The link has started to form, remotely for now, during this strange time. Eventually, it will graduate to live and in person. There is strong sentiment Jason Garrett will be good for Daniel Jones, a former Giants opponent coming down from the head coaching mountain top and a young quarterback trying to rise in his profession.
This relationship is one of the most important creations for the Giants to firm up and unveil. Garrett, an offensive coordinator for the first time in more than a decade, has a new batch of clay to mold. Jones, after a rookie year juggling the easing out of Eli Manning and the continued failures of a franchise in the throes of losing, has a new system to learn and a host of different coaches and assistants to impress.
Garrett and Jones. Jones and Garrett. Away we go.
“For a young guy like Jones, who has obviously shown a lot of ability, Jason is gonna help him immensely, with everything,’’ Kerry Collins, a former Giants quarterback and former Garrett teammate, told The Post. “He’s not just gonna be an X’s and O’s guy, he’s gonna talk about that position and what it means to be successful. I’m really excited to see that combination.
“I’m sure Jason is gonna be heavily involved with Daniel’s development. I just could not think of a better guy to have with Jones right now. His brains, the kind of guy he is, I think that match will be just absolutely phenomenal.’’
Collins, 47, lives a quiet life with his wife and daughter on his farm about 30 minutes south of Nashville, Tenn. At one time he operated in the biggest fishbowl of them all, reshaping himself during a five-year stay (1999-2003) that saw the Giants make it to one Super Bowl and qualify for the playoffs two years later with Collins as the starting quarterback. These were, he says, “my favorite years in the NFL’’ in a 17-year career. Garrett, as his loyal backup, was one of the big reasons why.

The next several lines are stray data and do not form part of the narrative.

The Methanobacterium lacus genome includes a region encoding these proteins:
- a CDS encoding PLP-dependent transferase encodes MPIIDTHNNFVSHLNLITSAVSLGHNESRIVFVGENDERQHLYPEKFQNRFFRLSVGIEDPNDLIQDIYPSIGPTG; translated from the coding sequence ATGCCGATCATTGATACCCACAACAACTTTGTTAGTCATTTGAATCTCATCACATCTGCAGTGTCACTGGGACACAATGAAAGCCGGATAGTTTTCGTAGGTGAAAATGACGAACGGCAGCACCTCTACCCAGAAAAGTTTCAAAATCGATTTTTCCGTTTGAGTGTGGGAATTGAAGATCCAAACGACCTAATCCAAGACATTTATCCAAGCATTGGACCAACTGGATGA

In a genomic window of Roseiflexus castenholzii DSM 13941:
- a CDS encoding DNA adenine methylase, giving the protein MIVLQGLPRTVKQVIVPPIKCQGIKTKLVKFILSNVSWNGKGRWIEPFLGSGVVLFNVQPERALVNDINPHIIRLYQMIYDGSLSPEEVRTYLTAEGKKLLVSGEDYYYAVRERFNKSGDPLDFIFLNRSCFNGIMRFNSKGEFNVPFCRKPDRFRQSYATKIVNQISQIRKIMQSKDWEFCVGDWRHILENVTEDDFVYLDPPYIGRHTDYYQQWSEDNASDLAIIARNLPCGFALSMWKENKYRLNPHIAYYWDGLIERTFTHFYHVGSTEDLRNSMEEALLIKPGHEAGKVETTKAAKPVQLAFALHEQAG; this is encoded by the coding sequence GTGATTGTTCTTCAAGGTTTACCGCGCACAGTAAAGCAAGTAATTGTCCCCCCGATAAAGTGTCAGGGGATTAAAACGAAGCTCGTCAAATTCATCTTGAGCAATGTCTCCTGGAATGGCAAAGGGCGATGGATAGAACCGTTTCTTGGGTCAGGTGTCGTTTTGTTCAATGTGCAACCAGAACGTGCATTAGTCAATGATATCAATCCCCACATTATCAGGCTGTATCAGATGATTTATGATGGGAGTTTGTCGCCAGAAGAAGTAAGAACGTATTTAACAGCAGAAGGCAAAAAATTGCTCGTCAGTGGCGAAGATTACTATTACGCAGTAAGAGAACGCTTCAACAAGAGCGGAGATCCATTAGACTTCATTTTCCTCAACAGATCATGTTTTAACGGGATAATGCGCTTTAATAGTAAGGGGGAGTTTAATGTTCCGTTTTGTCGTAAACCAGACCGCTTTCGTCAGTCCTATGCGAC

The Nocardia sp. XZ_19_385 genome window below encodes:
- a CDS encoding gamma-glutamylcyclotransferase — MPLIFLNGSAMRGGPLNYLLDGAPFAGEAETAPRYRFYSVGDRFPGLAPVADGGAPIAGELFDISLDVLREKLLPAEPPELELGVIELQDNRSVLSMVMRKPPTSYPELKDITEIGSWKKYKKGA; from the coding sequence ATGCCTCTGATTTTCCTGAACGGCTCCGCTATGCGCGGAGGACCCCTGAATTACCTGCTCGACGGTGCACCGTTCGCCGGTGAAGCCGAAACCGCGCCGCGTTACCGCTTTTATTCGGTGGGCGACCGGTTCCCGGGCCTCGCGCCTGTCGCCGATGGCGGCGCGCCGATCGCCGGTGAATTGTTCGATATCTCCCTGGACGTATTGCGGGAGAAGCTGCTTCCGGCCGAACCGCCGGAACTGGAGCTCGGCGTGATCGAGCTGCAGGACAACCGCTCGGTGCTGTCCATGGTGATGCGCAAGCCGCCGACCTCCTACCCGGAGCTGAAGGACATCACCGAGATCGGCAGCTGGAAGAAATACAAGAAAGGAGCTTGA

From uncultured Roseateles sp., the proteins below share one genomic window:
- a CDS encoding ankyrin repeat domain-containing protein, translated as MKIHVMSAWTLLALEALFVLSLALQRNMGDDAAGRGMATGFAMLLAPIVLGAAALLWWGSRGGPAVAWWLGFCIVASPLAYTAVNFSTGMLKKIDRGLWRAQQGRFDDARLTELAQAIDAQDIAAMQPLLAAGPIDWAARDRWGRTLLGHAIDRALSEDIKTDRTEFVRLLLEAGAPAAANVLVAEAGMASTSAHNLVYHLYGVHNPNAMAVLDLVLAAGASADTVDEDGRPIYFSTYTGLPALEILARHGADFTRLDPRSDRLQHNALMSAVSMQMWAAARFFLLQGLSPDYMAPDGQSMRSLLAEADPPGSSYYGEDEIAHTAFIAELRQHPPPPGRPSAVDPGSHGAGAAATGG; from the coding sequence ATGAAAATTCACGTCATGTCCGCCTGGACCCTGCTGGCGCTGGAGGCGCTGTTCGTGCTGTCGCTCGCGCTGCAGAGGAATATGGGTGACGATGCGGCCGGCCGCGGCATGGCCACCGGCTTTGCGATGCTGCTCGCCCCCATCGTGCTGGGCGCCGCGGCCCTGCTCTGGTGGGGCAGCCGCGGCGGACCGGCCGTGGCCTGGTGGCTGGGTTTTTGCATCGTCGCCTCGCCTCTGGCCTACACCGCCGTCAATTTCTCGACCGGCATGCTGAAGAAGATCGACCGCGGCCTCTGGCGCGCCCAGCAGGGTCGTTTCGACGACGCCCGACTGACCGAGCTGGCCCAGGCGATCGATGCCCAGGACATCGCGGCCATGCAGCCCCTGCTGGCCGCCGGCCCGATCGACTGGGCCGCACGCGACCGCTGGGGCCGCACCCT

In four seasons with the Giants, Garrett — the Princeton guy returning to New Jersey — did not throw a single pass. He also did not create a single wave and was a calming influence in what had previously been some turbulence for Collins at his previous NFL stops in Carolina and New Orleans.
“First and foremost, just a quality person,’’ Collins said. “Really high-character guy. One of my favorite people I’ve ever played with. He put great perspective on life, football, everything. He was able to really separate the two and keep everything in the proper perspective.
“From a personal standpoint, on the field, just a tremendous confidant to have. A guy who had been around, played a bunch, been on some great teams and really was a great sounding board for those kinds of things. He was extremely supportive. That was the thing about Jason. Just unfailingly supportive, a guy you could trust with anything and would help you with anything that was going on.’’
Collins instantly saw the brainy side of Garrett, but that is not what sticks with him most of all.
“He understood with every play there are so many nuances with it and while, yes, he has the X’s and O’s inside and out and he was a details kind of guy, he just added such a great understanding of what it took to play the position, from a macro level, if that makes sense,’’ Collins said. “That, to me, more than anything was his best attribute as a teammate and as a colleague, as a guy in the room. That’s why I think for a young guy like Jones, who has obviously shown a lot of ability, Jason is gonna help him immensely, with everything. I’m really excited to see that combination.’’